I was diagnosed with T1 less than four months ago, and am still learning daily about my new lifestyle. But depression is nothing new to me, and I’ve been taking anti-depressant meds for about 30 years.
This morning, however, I had an experience that I didn’t recognize. I’m curious – how do you define a panic attack?
I woke up early, to thoughts in a panic about a potentially traumatic situation. Couldn’t figure out why on Earth that thought entered my head, nor why it hit me like such a sledgehammer. What the heck – what got me so absorbed in this all of a sudden??
I got up and found I was too weak to stand. Time to test! And yes, I was low. Just 83. Took two glucose tabs and went back to sit up in bed and relax for a bit.
My blood sugar stabilized, and was actually pretty even throughout the rest of the day. But I wasn’t. I was thrown off course, and shaken up by the trauma of this morning.
Spoke later to my cousin (T1 for 55 yrs), who told me that when she gets low, she’ll have panicky thoughts and her heart will race. Well, my heart didn’t race, and I wasn’t breathing heavily, but I was absolutely thinking panicky thoughts.
Does this have anything to do with the diabetes? Or is it perhaps a subject for my psychiatrist instead?
Maybe a little bit of both? When you’re low, the body does release adrenaline, which is the fight-or-flight hormone, but it may NOT be reflected racing heart, sweating or fast breathing (mine never are). Especially if it’s a mild low. 83 isn’t really low, although if you’ve been running BGs quite a bit higher than that, it can feel low.
Maybe wait and see if it happens again. It might not. But if it does, that will give you a better idea of whether it’s connected with BGs or not. If it’s not, then you have to decide whether it happens often enough or bothers you enough to consult your psychiatrist or not.
I’ve had diabetes since I was a little kid, so I don’t really know much about life with diabetes.
However, I do know that (at least for me) when I get low, my feelings are very amplified. If I’m happy, I’m really happy. If I’m sad, I’m really sad. If I’m angry, I’m really angry. And if I’m panicked, I’m really panicked. (I think it’s something like being drunk.) Generally, this just reflects the state of mind I was in before going low. However, if I wake up low, I frequently wake up really paranoid (there have been many, many times when I’ve been certain my alarm clock is trying to kill me and everyone else).
I think it’s just part of being low. I get low a lot, so I’ve just sort of gotten used to it, and it’s also a sign for me that I’m low. If I start crying because my computer is being slow, then I figure I’m low. Unfortunately, I don’t really think there’s anything you can do, except try not to get low. (Also: this is just true for me, so other people might have totally different experiences.)
Thanks for the reminder, Natalie. I had forgotten about the release of adrenaline.
And 83 is a bit low for me. I was feeling weak, and couldn’t stand up right away.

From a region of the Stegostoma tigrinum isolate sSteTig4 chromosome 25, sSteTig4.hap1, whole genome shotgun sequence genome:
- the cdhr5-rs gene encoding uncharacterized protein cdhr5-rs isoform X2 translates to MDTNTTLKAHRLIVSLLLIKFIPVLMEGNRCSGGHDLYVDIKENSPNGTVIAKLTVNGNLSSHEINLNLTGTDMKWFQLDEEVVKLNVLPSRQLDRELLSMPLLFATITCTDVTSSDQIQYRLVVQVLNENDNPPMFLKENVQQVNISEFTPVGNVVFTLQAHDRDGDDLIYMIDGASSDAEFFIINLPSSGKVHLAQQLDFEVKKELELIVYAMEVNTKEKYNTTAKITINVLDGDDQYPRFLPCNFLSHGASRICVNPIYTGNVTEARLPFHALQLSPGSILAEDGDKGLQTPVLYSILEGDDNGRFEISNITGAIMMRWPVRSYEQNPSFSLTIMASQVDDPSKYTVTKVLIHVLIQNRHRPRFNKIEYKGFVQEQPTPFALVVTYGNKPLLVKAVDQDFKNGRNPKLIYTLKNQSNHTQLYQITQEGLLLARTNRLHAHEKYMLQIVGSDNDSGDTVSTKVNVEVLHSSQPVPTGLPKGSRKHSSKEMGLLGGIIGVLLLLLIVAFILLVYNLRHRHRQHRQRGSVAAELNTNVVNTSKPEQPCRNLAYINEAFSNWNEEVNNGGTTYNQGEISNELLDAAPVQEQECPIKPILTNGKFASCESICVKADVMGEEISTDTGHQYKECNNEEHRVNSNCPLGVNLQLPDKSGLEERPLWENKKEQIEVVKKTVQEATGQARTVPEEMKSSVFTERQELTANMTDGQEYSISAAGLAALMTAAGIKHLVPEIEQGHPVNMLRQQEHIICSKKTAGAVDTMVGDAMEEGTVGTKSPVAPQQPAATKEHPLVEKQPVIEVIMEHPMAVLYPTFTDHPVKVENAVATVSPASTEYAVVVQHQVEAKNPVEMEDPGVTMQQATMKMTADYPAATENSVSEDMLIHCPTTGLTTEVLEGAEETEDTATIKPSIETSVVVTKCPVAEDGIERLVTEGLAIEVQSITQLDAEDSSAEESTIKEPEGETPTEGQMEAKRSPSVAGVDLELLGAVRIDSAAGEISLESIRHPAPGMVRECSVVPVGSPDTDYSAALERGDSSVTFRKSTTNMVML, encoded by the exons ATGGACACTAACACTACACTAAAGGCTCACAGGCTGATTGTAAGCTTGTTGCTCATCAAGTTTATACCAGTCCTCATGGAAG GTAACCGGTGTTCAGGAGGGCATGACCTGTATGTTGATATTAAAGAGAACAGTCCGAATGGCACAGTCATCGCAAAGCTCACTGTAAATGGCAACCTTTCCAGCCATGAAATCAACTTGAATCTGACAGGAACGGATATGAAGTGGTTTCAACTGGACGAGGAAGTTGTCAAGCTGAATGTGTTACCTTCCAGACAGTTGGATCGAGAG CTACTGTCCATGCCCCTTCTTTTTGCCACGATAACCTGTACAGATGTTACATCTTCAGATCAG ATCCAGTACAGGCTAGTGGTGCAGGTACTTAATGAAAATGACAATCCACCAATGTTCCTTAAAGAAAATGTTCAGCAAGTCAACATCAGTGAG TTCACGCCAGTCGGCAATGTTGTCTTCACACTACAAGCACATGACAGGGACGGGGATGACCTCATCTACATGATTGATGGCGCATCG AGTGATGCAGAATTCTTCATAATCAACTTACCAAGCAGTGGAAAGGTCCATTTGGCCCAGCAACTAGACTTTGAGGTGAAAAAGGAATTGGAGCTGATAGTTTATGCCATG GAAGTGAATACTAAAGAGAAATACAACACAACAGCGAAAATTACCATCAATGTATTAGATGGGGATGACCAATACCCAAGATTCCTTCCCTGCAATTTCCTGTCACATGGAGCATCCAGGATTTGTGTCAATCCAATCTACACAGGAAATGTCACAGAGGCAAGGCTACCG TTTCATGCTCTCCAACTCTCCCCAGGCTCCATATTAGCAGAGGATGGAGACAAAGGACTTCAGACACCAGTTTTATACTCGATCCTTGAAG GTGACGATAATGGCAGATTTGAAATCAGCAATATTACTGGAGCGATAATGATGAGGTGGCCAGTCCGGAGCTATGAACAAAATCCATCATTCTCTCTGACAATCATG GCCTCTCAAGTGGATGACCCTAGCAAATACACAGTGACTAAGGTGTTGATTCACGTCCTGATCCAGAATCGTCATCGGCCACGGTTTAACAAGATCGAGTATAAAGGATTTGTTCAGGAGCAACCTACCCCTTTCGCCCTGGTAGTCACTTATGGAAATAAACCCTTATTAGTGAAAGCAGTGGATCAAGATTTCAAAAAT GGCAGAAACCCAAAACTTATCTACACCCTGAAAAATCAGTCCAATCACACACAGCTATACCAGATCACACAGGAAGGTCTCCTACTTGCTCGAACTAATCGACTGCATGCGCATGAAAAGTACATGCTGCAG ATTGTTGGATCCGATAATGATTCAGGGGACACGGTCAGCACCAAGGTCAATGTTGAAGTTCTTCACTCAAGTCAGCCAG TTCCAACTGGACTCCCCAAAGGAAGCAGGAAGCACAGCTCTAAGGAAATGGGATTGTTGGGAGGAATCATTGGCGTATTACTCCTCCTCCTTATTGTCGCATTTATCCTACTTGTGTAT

Fortunately, I have an appt. today with my endo. I’m curious what she has to say…
Great feedback, Anna – thanks. I did not know that feelings are amplified when you’re low.
I have the opposite of Dawn Phenomenon, and put extra effort into not waking up low. In fact, I usually try to go to bed close to 200. (Last night I went to bed at 180, and woke up at 69!) We’ve already adjusted my nighttime basal down a few times, and it might be time to adjust it again.
Ha ha, that was cute about your alarm clock! I’ve never had that fear, but I have had plenty of other ridiculous ones!
Well, like I said, that’s just been my experience. Other diabetics might not have that problem (I feel like it’s something we’ve discussed and agreed upon on this forum, but I’m not certain). It sounds like you might have the same thing.
When I go into the 80’s and not steady perhaps going lower, I get very emotional, panicky, and feel like I cannot go on. I also get very very sad.
I had panic attacks years ago. What I remember is the feeling that I was going to die. I’d compare very low blood sugars to them for sure. Except lows are, if anything, worse because of the sweating, confusion, and the exhaustion that follows. I keep glucose tabs with me at all times. Nothing makes them go away faster.
Petite, I had a low while shopping in Safeway over the weekend. Glucose tabs brought me back up to a safe 112, but the feelings of shakiness and instability didn’t go away for hours. I understand that it takes a while for sugar to get back into your brain to clear things up. Wish there were a faster route up there!
Jan, yes! That’s one symptom of lows I dont’ see mentioned often. You feel completely wrung out. I’ve had to cancel plans after one, just because I was too spent. I don’t know the answer. The tabs do remedy the immediate problem faster, at least. BTW, I HATE those out-and-about lows. Sometimes I hardly have the juice to drive home.
The store manager called my folks to come and drive me home! (Fortunately, I live just 2.5 miles from them, and Safeway is right in the middle.)
Once I get my Dex I’m sure I’ll have less trouble with “out-and-about lows.”